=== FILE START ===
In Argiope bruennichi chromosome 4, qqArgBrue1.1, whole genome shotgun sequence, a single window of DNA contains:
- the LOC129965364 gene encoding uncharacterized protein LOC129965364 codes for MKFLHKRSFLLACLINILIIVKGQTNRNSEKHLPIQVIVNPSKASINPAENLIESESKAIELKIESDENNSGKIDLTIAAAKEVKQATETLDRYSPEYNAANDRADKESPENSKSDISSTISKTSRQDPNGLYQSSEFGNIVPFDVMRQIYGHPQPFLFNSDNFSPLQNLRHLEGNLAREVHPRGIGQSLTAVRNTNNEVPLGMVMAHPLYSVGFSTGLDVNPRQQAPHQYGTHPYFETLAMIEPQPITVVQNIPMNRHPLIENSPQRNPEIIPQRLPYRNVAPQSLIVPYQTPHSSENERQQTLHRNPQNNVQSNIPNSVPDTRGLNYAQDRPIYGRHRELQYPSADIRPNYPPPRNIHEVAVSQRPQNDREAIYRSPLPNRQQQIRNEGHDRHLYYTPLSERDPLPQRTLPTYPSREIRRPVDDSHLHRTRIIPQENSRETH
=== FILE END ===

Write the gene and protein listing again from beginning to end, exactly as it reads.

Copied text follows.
In Argiope bruennichi chromosome 4, qqArgBrue1.1, whole genome shotgun sequence, a single window of DNA contains:
- the LOC129965364 gene encoding uncharacterized protein LOC129965364 codes for MKFLHKRSFLLACLINILIIVKGQTNRNSEKHLPIQVIVNPSKASINPAENLIESESKAIELKIESDENNSGKIDLTIAAAKEVKQATETLDRYSPEYNAANDRADKESPENSKSDISSTISKTSRQDPNGLYQSSEFGNIVPFDVMRQIYGHPQPFLFNSDNFSPLQNLRHLEGNLAREVHPRGIGQSLTAVRNTNNEVPLGMVMAHPLYSVGFSTGLDVNPRQQAPHQYGTHPYFETLAMIEPQPITVVQNIPMNRHPLIENSPQRNPEIIPQRLPYRNVAPQSLIVPYQTPHSSENERQQTLHRNPQNNVQSNIPNSVPDTRGLNYAQDRPIYGRHRELQYPSADIRPNYPPPRNIHEVAVSQRPQNDREAIYRSPLPNRQQQIRNEGHDRHLYYTPLSERDPLPQRTLPTYPSREIRRPVDDSHLHRTRIIPQENSRETH